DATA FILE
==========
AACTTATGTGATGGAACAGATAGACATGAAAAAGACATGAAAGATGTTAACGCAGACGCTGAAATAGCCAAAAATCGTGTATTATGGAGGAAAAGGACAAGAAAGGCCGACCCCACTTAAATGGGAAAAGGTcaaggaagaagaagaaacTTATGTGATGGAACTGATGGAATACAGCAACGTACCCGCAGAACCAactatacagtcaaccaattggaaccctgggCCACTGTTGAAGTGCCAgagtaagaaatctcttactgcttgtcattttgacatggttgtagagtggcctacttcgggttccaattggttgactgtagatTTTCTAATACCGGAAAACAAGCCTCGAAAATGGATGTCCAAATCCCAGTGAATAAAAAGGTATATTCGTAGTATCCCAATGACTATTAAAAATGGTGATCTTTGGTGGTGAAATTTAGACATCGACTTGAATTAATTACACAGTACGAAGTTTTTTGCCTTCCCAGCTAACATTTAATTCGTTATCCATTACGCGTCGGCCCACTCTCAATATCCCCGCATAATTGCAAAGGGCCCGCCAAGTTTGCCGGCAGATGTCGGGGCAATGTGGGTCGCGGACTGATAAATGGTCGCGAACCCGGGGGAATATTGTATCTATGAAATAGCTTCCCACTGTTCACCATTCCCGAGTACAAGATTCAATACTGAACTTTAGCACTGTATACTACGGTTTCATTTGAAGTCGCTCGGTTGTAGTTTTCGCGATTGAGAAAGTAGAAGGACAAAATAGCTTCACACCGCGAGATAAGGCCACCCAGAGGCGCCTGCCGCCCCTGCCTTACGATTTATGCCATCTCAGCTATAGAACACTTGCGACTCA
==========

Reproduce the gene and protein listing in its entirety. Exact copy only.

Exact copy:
AACTTATGTGATGGAACAGATAGACATGAAAAAGACATGAAAGATGTTAACGCAGACGCTGAAATAGCCAAAAATCGTGTATTATGGAGGAAAAGGACAAGAAAGGCCGACCCCACTTAAATGGGAAAAGGTcaaggaagaagaagaaacTTATGTGATGGAACTGATGGAATACAGCAACGTACCCGCAGAACCAactatacagtcaaccaattggaaccctgggCCACTGTTGAAGTGCCAgagtaagaaatctcttactgcttgtcattttgacatggttgtagagtggcctacttcgggttccaattggttgactgtagatTTTCTAATACCGGAAAACAAGCCTCGAAAATGGATGTCCAAATCCCAGTGAATAAAAAGGTATATTCGTAGTATCCCAATGACTATTAAAAATGGTGATCTTTGGTGGTGAAATTTAGACATCGACTTGAATTAATTACACAGTACGAAGTTTTTTGCCTTCCCAGCTAACATTTAATTCGTTATCCATTACGCGTCGGCCCACTCTCAATATCCCCGCATAATTGCAAAGGGCCCGCCAAGTTTGCCGGCAGATGTCGGGGCAATGTGGGTCGCGGACTGATAAATGGTCGCGAACCCGGGGGAATATTGTATCTATGAAATAGCTTCCCACTGTTCACCATTCCCGAGTACAAGATTCAATACTGAACTTTAGCACTGTATACTACGGTTTCATTTGAAGTCGCTCGGTTGTAGTTTTCGCGATTGAGAAAGTAGAAGGACAAAATAGCTTCACACCGCGAGATAAGGCCACCCAGAGGCGCCTGCCGCCCCTGCCTTACGATTTATGCCATCTCAGCTATAGAACACTTGCGACTCA